Page 43 PREV PAGE TOP OF DOC The value of patents and their ability to promote innovation depends upon having a strong patent system. And a strong patent system requires a meaningful way to challenge invalid patents without prohibitively costly, time-consuming litigation. While the PTO is doing an outstanding job of examining patent applications, given the large number of applications and the resources they have, some patents issue that should not. These invalid patents stifle innovation and thus hurt the public, including patent owners.
For example, from time to time, Guilford has received veiled threats of suit from companies who have obtained overly broad, and therefore invalid, patents. In such instances, we usually have three optionsstop development, risk being sued for infringement, or pay for a license. None of these alternatives is attractive. Discontinuing development of a drug that ultimately might prevent or alleviate human suffering because of such a patent should not happen, and litigation could destroy a small company like Guilford financially, even though it might ultimately prevail. And paying for a license to an invalid patent is usually too financially burdensome for a company like Guilford.
Theoretically, the number of invalid patents could be decreased by improving the quality of examination. However, insisting on a flawless examination of every patent application is not a realistic goal and doesn't make economic sense. The quality we're presently getting is more than sufficient for an initial examination. Each year, approximately 200,000 patents issue, yet less than 200 patent suits are filed. Assuming these suits involve patents of commercial value and questionable validity, they represent less than 0.1% of the patents issuing in the same time period. Clearly finding a mechanism to fix this small number makes more economic sense than trying to ensure that every application is perfectly examined.
Page 44 PREV PAGE TOP OF DOCTHE SOLUTION
Making certain changes in our inter partes reexamination system would provide a fast, fair and effective way to address patents of questionable validity. I commend the House for taking a first step in that direction by passing H.R. 1886.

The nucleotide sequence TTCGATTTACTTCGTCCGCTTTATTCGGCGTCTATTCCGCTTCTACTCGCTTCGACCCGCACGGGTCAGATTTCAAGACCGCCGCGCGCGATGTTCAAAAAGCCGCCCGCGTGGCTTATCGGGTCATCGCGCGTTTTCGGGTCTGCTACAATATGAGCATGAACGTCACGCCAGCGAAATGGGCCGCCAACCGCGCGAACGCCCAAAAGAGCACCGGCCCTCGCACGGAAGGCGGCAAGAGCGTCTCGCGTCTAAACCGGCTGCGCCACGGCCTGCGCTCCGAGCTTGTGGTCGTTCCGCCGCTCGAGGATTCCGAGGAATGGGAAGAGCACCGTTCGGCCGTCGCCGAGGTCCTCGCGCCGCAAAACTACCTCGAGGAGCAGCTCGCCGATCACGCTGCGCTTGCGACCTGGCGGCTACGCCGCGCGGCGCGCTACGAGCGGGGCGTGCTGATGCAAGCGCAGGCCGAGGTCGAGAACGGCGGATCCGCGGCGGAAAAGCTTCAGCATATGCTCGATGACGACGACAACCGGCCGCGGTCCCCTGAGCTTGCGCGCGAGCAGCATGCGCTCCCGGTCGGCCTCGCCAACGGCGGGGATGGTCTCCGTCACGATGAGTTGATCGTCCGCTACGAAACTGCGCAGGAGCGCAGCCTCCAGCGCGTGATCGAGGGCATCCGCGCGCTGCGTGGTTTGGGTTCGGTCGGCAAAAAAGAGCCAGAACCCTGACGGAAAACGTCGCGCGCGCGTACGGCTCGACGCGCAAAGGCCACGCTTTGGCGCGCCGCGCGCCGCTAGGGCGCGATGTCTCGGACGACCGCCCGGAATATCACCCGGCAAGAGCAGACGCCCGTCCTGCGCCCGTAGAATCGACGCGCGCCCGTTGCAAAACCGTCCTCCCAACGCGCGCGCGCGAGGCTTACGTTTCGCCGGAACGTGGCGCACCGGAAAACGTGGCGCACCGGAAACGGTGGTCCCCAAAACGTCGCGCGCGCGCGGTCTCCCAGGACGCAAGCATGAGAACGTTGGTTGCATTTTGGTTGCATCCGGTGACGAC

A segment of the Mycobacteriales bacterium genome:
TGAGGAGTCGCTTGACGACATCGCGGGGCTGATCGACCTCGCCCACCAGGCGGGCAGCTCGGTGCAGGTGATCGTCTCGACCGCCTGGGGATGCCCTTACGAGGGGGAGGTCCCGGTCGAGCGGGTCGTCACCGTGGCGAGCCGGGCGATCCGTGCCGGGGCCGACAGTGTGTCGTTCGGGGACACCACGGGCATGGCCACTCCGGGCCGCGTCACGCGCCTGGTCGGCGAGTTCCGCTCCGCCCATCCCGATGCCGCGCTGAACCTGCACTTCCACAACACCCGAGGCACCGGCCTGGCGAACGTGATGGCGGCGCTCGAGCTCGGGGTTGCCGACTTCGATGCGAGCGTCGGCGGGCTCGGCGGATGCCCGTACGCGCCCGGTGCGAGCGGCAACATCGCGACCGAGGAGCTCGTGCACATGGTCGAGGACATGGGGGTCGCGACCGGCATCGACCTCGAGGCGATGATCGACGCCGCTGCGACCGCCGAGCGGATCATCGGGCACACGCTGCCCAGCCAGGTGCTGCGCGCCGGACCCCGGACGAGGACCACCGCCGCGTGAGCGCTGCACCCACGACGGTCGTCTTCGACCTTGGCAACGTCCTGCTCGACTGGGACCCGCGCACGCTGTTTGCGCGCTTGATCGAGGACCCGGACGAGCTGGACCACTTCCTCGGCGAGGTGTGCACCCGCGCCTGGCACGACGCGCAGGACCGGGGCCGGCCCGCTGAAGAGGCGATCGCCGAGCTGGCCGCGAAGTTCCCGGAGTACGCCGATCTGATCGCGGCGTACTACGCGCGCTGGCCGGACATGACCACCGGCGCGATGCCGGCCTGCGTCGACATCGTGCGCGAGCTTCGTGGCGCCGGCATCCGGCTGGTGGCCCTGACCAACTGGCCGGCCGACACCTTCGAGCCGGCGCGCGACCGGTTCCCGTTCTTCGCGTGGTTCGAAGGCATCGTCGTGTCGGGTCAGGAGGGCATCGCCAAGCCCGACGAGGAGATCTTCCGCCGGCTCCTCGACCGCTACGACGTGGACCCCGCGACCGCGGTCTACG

More than 20 years ago, Congress recognized the problem of invalid patents. In response, an ex parte reexamination was established in 1980. However, third party participation was very limited. Thus, third parties did not use ex parte reexamination often because it was too one-sided. The patent owner almost always prevailed and then was in a stronger position to sue the third party in federal court.
In the mid-90s, Congress introduced amendments to the reexamination statutes to provide additional third party participation, including the right to appeal to the Federal Circuit. Unfortunately, prior to its enactment, that legislation was amended in several ways that make it quite unattractive to third parties. First, and most importantly, only the patent owner can appeal to the Federal Circuit. Second, the third party requester is estopped from later raising in federal court any issue it raised or could have raised, even though it has no right to appeal to the Federal Circuit.
The solution to providing a fast, fair and effective reexamination system is not complex. Only four changes must be made in our present inter partes system to provide such an alternative to litigation.
Most importantly, third parties must be given a right to appeal to the Federal Circuit. Cases in which reexamination is requested are typically very important commercially. And, while some of PTO's most experienced employees are on its Board of Appeals, they still make mistakes. Without a third party's ability to have those mistakes reviewed and corrected by a federal court, a third party will not use the reexamination system, except in very limited circumstances. This is particularly true in view of the provisions in the present inter partes statutes estopping a third party from later raising in federal court any issue it raised or could have raised in the PTO, even though the third party has no right to appeal outside the agency. Thus, if a third party chooses reexamination to attack the validity of a patent and loses, the third party would have great difficulty defending itself in a later infringement action against a patent that has been strengthened through reexamination.
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Furthermore, there is a perception by third parties that, because the patentee is considered to be the PTO's customer, the PTO favors the patentee. In fact, given the time, money and manpower pressures on the PTO, it has a strong incentive to decide in the patentee's favor, thereby avoiding an appeal to the Federal Circuit. In addition, if the PTO rules in the patentee's favor, there is no threat of reversal by the court. Because of these limitations and concerns, third parties do not and will not use the 1999 inter partes reexamination system. Permitting third parties to appeal to the Federal Circuit would address these limitations and concerns by providing an important safeguard against any potential abuse by the agency, thus encouraging third parties to challenge bad patents. It would also contribute to the fairness of the presently one-sided system. The patent system would be improved, and the public and patent owners alike would benefit.